Update to Massachusetts Paid Family and Medical Leave


By: Janet Barringer and Lori Eller

The Massachusetts Department of Family and Medical Leave (“the Department”) has continued to update its guidance and resources on the Massachusetts Paid Family and Medical Leave Law (“PFML”), which went into effect at the beginning of 2021. It is important for employers to stay updated on this guidance and their requirements under the PFML.

As of January 1, 2021, most of the paid family and medical leave benefits are now available to Massachusetts workers. These paid benefits include:

  • Up to 20 weeks of paid medical leave to manage an employee’s own serious health condition;
  • Up to 12 weeks of paid family leave to bond with a child newly born, adopted, or placed in foster care, or to manage family affairs while a family member is on active duty overseas or has been notified of an impending call to active duty in the Armed Forces; and
  • Up to 26 weeks of paid family leave to care for a family member who is a covered Service Member with a serious health condition.

The remainder of paid family leave benefits, such as up to 12 weeks of paid leave benefits to care for a family member with a serious health condition, will become available on July 1 of this year. These benefits apply to employers of all sizes and can run concurrently with FMLA leave. The benefits are capped at 26 weeks total of leave in a single benefit year for covered individuals. More detail about the specific provisions of the PFML law can be found in our previous blog about the topic.

As a result of the PFML’s implementation, the Department has continually issued new guidance for employers and for workers. The Department has stated that PFML benefits run concurrently with any employer-provided PTO, sick time, or vacation time. Thus, if an employee uses a sick day for a situation where the reason for the sick day also qualifies for PFML benefits, that sick day will reduce the total PFML days available to that employee. Further, if an employee on leave receives short-term disability benefits or paid parental leave provided by an employer plan, and such plan states it runs concurrently with the PFML, then the worker can obtain both PFML benefits and also a “top off” amount from the employer. This total amount of the maximum PFML benefit per week, plus the employer’s “top off” amount, cannot exceed the employee’s average weekly salary. The Department additionally issued guidance on intermittent leave and reduced leave schedule. This includes setting minimum leave time increments, and a default if the employer sets no minimum.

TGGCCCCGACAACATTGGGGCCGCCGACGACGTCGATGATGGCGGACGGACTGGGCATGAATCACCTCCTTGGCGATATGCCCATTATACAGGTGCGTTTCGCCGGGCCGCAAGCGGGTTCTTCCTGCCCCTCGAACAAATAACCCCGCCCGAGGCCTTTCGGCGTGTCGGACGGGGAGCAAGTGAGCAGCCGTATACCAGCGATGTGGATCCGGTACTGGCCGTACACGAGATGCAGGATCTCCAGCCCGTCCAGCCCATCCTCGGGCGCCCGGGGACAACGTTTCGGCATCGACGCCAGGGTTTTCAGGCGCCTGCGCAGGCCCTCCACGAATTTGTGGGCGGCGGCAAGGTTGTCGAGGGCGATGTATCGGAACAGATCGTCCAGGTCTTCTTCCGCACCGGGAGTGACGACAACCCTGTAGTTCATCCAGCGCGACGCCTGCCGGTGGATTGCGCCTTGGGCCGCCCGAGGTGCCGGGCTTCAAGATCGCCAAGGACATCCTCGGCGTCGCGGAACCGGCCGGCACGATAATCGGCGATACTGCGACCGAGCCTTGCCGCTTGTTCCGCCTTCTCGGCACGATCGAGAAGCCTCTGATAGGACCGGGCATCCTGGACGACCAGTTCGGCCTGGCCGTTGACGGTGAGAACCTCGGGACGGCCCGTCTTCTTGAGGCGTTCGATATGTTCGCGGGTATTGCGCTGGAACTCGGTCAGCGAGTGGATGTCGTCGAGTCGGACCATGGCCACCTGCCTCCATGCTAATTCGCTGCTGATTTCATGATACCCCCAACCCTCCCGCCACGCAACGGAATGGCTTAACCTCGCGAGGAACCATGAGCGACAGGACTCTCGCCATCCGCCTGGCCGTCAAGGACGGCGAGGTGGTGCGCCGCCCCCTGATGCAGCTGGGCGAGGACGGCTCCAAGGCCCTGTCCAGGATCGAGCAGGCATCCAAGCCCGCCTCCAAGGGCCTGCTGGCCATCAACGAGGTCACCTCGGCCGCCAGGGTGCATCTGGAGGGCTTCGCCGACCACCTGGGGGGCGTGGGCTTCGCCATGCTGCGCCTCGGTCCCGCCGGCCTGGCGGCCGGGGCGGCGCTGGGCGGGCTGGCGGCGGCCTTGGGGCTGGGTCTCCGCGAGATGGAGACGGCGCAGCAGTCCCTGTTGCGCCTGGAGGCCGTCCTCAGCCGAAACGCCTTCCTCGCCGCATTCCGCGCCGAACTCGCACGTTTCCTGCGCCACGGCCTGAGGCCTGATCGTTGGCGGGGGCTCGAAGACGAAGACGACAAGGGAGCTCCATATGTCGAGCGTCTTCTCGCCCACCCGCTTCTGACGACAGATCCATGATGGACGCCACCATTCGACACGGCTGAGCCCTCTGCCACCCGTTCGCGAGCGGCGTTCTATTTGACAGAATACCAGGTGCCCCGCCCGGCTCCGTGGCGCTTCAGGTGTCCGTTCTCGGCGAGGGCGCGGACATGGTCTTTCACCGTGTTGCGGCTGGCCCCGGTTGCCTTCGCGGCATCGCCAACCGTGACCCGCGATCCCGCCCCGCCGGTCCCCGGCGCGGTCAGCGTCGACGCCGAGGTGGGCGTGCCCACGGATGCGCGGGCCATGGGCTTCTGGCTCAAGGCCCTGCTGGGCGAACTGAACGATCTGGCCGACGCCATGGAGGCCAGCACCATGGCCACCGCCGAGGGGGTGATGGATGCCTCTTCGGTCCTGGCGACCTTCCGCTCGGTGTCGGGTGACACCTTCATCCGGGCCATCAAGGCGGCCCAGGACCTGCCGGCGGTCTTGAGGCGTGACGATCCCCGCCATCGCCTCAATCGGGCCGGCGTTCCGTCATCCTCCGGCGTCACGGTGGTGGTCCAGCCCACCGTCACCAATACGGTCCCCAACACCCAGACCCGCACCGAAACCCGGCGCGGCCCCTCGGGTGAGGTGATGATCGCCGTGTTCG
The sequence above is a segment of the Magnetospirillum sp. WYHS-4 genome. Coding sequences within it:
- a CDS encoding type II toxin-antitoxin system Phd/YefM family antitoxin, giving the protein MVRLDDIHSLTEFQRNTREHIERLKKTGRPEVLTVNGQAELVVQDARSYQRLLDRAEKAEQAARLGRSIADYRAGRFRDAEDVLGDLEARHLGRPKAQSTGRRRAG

Finally, employers are eligible for reimbursement for payments made to workers if they provide short term disability benefits or a paid family/medical leave program and participate in the PFML, and if the benefits are equal to or greater than what the employee would receive under the PFML. However, payments to workers for PTO, sick time, or vacation time that was either earned/accrued or under a private plan are not eligible for this reimbursement.

The Department has also updated the website with many helpful resources to employees and employers. These available resources include:

  • Guidance for employers on how to comply with the PFML law
  • A calculator to estimate the required contributions an employer will need to send to the DFML on behalf of their employees
  • A new workplace poster that must be displayed in the workplace
  • A fact sheet including frequently asked questions
  • Instructions on how to create an employer account to review PFML applications
  • Instructions on how employees can apply for PFML, and
  • The portal to apply for PFML.

The PFML also provides a useful option for employers to require an employee to provide a fitness-for-duty certification from a health care provider before they return from medical leave. This certificate is similar to that under the federal FMLA but, if desired by the employer, can be further tailored to address the employee’s specific job functions. An employer can require that this certificate specifically certify that the employee can now perform the listed essential functions of their job, so long as a list of those functions is provided to the employee within ten days of the employer’s notice of the Department’s approval of the employee’s medical leave. If that list of job functions is timely provided to the employee, the employee will not be entitled to reinstatement, nor to an extension of benefits, after the leave period without supplying this certification to the employer. This new tool is outlined in Section 2.11 of the PFML law.

Employers can determine whether the above certification is something it wants to implement into their leave and benefits processes. It is important for employers to review and integrate these new materials into their handbooks and policies, and to make employees aware of the PFML by posting the new mandatory poster in the workplace. Employers should also create an account with the Department to review and manage PFML applications for their organization’s staff.

If you have any questions about the Massachusetts Paid Family and Medical Leave Law, feel free to contact Janet Barringer at or Lori Eller at